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Task force: Keep legal SBC name, but adopt informal name, ‘Great Commission Baptists’

Originally posted Monday, Feb. 20. Updated 1:10 p.m. Eastern Thursday, Feb. 22 with updated estimate of members present for vote.

NASHVILLE, Tenn. (BP) — The task force appointed to study a possible name change of the Southern Baptist Convention is recommending the convention maintain its legal name but adopt an informal, non-legal name for those who want to use it: “Great Commission Baptists.”

The report Monday (Feb. 20) ended weeks of speculation by Southern Baptists and fellow evangelicals as to what the task force would do. The convention was formed in 1845, and a name change was first proposed in 1903, although one was not adopted then, or since.

The task force was appointed by Southern Baptist Convention President Bryant Wright.

“This is an issue that just won’t die,” task force chairman Jimmy Draper said in presenting the task force’s recommendation to the Executive Committee, which approved the recommendation Tuesday, sending it to SBC messengers for a vote at the June annual meeting in New Orleans. With about 70 Executive Committee members present, only about six members voted in opposition.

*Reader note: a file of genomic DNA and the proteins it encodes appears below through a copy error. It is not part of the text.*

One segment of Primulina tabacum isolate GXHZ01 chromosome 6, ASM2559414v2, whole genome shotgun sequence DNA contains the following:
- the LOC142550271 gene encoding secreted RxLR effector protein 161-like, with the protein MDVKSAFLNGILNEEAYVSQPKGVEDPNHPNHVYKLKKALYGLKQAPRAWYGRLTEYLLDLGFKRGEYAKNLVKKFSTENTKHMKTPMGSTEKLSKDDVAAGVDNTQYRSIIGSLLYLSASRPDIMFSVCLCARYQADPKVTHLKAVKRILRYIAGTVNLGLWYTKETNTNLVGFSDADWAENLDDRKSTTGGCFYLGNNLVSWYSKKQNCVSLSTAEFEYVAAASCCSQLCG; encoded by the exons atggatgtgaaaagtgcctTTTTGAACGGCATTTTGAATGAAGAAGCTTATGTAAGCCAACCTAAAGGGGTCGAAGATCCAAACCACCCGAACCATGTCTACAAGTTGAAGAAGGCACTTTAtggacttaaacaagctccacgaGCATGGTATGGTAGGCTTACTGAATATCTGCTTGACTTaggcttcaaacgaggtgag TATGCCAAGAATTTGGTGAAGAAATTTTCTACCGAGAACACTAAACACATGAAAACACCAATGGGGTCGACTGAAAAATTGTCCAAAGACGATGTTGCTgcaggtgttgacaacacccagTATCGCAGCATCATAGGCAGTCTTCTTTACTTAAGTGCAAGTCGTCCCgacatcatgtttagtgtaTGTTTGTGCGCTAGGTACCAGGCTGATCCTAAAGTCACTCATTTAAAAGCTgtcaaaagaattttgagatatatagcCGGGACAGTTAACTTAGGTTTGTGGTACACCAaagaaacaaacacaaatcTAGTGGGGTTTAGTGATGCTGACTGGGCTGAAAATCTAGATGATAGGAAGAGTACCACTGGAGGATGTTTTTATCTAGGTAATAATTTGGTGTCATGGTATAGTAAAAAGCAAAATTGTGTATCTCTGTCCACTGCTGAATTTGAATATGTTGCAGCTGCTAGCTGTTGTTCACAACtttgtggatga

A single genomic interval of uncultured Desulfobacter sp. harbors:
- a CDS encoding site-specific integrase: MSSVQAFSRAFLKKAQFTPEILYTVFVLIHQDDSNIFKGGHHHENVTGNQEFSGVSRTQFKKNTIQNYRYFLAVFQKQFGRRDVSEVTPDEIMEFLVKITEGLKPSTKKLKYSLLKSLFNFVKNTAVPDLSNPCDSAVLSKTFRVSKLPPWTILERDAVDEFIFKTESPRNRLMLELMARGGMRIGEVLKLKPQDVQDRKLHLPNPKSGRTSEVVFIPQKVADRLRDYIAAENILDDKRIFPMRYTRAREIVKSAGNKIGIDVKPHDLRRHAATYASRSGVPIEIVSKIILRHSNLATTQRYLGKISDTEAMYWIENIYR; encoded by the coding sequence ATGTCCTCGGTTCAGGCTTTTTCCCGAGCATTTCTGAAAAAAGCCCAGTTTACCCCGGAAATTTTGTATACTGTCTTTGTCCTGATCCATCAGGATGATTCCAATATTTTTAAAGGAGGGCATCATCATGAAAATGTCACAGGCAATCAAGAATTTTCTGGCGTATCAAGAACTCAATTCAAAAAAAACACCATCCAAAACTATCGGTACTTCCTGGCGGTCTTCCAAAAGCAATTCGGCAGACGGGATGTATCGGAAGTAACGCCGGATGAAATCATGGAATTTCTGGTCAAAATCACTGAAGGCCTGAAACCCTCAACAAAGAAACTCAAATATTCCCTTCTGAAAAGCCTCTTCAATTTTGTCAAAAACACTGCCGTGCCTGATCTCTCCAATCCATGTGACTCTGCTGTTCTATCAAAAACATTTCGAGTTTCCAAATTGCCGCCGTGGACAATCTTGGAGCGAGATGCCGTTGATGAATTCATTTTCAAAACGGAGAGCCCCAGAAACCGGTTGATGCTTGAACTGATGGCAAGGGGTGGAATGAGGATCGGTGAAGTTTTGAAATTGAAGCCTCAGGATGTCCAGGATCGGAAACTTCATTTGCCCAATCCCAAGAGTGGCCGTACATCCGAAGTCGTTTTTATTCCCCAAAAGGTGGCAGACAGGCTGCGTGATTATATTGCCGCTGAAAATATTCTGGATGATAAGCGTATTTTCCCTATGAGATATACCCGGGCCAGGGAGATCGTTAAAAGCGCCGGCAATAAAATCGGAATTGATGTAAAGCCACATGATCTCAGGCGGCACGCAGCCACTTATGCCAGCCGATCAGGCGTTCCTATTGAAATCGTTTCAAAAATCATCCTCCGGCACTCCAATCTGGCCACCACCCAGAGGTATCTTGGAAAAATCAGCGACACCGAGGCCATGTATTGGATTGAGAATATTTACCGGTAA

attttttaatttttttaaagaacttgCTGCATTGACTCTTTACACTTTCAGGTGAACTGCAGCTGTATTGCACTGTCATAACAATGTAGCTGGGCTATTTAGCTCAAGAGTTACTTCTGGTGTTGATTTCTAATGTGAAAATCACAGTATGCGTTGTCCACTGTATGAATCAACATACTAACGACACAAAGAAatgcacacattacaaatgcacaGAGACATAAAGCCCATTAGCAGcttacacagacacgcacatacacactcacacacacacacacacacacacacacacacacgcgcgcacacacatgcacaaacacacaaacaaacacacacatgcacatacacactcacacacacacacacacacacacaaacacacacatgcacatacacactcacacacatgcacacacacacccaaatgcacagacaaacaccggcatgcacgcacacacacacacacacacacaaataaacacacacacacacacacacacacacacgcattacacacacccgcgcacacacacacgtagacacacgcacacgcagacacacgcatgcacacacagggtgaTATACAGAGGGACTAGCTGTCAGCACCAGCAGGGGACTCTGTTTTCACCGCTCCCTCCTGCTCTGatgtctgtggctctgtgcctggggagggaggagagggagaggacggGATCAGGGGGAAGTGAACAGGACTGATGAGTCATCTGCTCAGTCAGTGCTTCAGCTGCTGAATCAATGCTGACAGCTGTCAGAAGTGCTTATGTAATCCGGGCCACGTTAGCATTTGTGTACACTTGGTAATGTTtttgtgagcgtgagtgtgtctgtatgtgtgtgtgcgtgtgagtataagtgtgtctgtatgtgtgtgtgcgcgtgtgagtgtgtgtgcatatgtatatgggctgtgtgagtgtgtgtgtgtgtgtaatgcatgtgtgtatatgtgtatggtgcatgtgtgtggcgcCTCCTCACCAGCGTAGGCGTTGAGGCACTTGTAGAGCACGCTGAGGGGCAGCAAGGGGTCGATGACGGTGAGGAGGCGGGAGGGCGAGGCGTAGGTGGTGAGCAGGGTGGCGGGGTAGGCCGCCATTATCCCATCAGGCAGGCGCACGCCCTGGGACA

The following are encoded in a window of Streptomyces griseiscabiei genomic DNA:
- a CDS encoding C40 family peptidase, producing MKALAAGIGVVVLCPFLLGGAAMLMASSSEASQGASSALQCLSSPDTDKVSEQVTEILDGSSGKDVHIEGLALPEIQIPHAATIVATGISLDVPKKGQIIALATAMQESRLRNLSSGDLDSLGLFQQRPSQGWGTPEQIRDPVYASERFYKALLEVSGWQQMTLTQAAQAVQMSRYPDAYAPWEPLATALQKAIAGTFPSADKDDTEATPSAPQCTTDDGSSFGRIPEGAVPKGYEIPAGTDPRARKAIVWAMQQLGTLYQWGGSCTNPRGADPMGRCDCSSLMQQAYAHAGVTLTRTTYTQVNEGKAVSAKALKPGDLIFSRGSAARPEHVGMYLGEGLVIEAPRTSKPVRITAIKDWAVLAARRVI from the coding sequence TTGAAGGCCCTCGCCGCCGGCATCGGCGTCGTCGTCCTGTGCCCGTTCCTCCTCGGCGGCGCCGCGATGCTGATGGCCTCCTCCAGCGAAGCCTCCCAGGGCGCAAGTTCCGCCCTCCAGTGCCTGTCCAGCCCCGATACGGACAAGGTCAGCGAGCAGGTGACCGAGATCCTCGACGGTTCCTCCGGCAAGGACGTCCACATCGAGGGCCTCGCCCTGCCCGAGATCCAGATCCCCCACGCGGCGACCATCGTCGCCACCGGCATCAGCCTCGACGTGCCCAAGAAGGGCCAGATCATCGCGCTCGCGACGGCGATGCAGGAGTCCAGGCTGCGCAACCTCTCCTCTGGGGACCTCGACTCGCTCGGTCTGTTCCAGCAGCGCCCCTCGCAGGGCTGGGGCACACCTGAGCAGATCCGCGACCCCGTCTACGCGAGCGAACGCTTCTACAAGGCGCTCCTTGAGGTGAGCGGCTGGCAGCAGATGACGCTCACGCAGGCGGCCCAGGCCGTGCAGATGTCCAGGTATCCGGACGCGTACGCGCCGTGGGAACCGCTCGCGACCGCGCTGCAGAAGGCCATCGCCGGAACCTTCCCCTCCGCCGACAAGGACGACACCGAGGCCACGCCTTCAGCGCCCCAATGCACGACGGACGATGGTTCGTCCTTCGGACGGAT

The name “Southern,” Draper said, is a barrier to the Gospel in some regions of the country.

The recommendation would mean that the legal name of the convention would remain “Southern Baptist Convention” and could be used by any church which wishes to use it. But other SBC churches could call themselves “Great Commission Baptists” if they wish. Draper said the new term would be a “descriptor.”

“We believe that the equity that we have in the name Southern Baptist Convention is valuable,” Draper said during the task force’s recommendation. “It is a strong name that identifies who we are in theology, morality and ethics, compassion, ministry and mission in the world. It is a name that is recognized globally in these areas.”